Park officials identified the man as Jim Evans.
The tourist killed on Wednesday was identified as Andrew Foster of Wales. His wife was seriously injured, but her name has not been released by park authorities.
The injured woman was airlifted to a nearby hospital.
The couple were visiting the park from the United Kingdom and were there to rock climb, though they were not climbing at the time of the rockfall, the parks service said.
Thursday's rockslide occurred at 3:21 p.m. in the same area as Wednesday's fatal rockfall, said Scott Gediman, the public affairs officer for Yosemite National Park.
"Today's rockfall was significantly larger than yesterday," he said.
Rachel Evans, the wife of the man injured on Thursday said they were driving when the rockfall hit their car.
"Something came from through our sunroof, but we didn't know it was closed, we didn't know... what had happened but it shattered, and dust just poured in," she told CNN affiliate KGPE/KSEE
"So we were trying to outrun it, it was like, 'go, let's go' and at the same time my husband reached up and he was like, 'oh my head, my head' because it was bleeding profusely and hurting."
Seven rockfalls occurred over four hours on Wednesday afternoon, the park service said. In all, the volume of the rockfalls weighed about 1,300 tons, and the irregular sheet of rock that fell was estimated to be 130 feet tall, 65 feet wide and 3 to 10 feet thick.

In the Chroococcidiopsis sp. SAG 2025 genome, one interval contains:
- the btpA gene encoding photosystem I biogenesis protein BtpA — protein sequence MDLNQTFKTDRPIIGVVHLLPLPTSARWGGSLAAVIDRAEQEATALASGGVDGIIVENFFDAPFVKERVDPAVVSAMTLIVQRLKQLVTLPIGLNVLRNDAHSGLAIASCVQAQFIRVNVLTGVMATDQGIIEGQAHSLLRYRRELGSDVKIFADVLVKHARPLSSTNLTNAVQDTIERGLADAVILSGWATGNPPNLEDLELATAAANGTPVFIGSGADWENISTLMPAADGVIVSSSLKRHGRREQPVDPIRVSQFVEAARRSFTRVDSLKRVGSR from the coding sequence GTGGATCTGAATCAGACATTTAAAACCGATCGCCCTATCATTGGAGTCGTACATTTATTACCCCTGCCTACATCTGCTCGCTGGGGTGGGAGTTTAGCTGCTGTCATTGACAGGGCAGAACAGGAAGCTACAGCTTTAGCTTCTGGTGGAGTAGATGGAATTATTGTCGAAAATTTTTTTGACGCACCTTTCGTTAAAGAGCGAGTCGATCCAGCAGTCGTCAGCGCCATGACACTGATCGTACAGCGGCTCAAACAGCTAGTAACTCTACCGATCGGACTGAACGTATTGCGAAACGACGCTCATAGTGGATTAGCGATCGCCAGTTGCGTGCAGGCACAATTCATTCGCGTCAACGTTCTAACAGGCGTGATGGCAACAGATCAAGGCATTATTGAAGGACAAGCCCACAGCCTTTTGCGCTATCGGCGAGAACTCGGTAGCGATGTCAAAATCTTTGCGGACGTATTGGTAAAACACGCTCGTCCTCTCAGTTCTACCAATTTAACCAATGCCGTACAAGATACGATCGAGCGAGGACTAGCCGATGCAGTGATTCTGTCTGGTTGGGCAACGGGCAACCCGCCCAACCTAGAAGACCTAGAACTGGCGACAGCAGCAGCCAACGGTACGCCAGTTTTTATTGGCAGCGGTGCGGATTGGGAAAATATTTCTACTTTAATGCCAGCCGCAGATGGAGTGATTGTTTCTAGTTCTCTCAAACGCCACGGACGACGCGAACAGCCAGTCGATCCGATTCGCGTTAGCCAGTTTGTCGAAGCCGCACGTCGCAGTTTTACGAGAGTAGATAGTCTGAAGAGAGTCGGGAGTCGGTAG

After Thursday's rockslide, the park remained open and Gediman, the public affairs officer, said visitors do not need to cancel their planned trips.
The fatal rockslide appeared to have started near the Waterfall Route, a "popular climbing route" on the east buttress of the famous, nearly 3,000-foot granite wall, the National Park Service said.
The NPS said the source of the rockfalls was about 650 feet above the base of El Capitan, or about 1,800 feet above the floor of Yosemite Valley.
"Rockfalls are a common occurrence in Yosemite Valley and the park records about 80 rockfalls per year, though many more rockfalls go unreported," the park's statement said.
"The rockfall from El Capitan was similar in size and extent compared with other rockfalls throughout the park, though it is not typical that there were victims."
Guide John DeGrazio was giving a tour of the park when he captured the moment of the rockfall.
"We saw a huge plume of smoke from the summit of Half Dome and later found out it was a fatal rockfall," he said.
"I am a guide on a tour right now. We were on the summit of Half Dome when we saw this."
El Capitan is one of the world's most famous climbs, known for its near vertical cliffs. It was believed to be impossible to climb until 1957, when American rock climbing pioneer Warren Harding made it to the top with two aides.
In June, climber Alex Honnold became the first person to free-solo climb the mountain.